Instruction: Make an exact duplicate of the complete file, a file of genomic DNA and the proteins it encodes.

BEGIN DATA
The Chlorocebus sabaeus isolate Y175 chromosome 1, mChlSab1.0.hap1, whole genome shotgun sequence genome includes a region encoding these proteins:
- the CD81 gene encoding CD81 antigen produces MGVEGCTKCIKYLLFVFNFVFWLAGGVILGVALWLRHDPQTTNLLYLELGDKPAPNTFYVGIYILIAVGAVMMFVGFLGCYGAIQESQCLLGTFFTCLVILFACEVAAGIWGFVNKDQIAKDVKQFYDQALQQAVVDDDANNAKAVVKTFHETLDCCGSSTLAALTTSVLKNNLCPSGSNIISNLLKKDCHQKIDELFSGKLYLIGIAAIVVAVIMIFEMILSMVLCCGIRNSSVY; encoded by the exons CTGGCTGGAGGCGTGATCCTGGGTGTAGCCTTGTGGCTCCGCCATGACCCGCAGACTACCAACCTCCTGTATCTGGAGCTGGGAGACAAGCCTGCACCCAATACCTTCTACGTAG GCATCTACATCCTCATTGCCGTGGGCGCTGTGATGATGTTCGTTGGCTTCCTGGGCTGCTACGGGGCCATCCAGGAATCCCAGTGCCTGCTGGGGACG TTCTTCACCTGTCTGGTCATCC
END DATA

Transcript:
The Chlorocebus sabaeus isolate Y175 chromosome 1, mChlSab1.0.hap1, whole genome shotgun sequence genome includes a region encoding these proteins:
- the CD81 gene encoding CD81 antigen produces MGVEGCTKCIKYLLFVFNFVFWLAGGVILGVALWLRHDPQTTNLLYLELGDKPAPNTFYVGIYILIAVGAVMMFVGFLGCYGAIQESQCLLGTFFTCLVILFACEVAAGIWGFVNKDQIAKDVKQFYDQALQQAVVDDDANNAKAVVKTFHETLDCCGSSTLAALTTSVLKNNLCPSGSNIISNLLKKDCHQKIDELFSGKLYLIGIAAIVVAVIMIFEMILSMVLCCGIRNSSVY; encoded by the exons CTGGCTGGAGGCGTGATCCTGGGTGTAGCCTTGTGGCTCCGCCATGACCCGCAGACTACCAACCTCCTGTATCTGGAGCTGGGAGACAAGCCTGCACCCAATACCTTCTACGTAG GCATCTACATCCTCATTGCCGTGGGCGCTGTGATGATGTTCGTTGGCTTCCTGGGCTGCTACGGGGCCATCCAGGAATCCCAGTGCCTGCTGGGGACG TTCTTCACCTGTCTGGTCATCC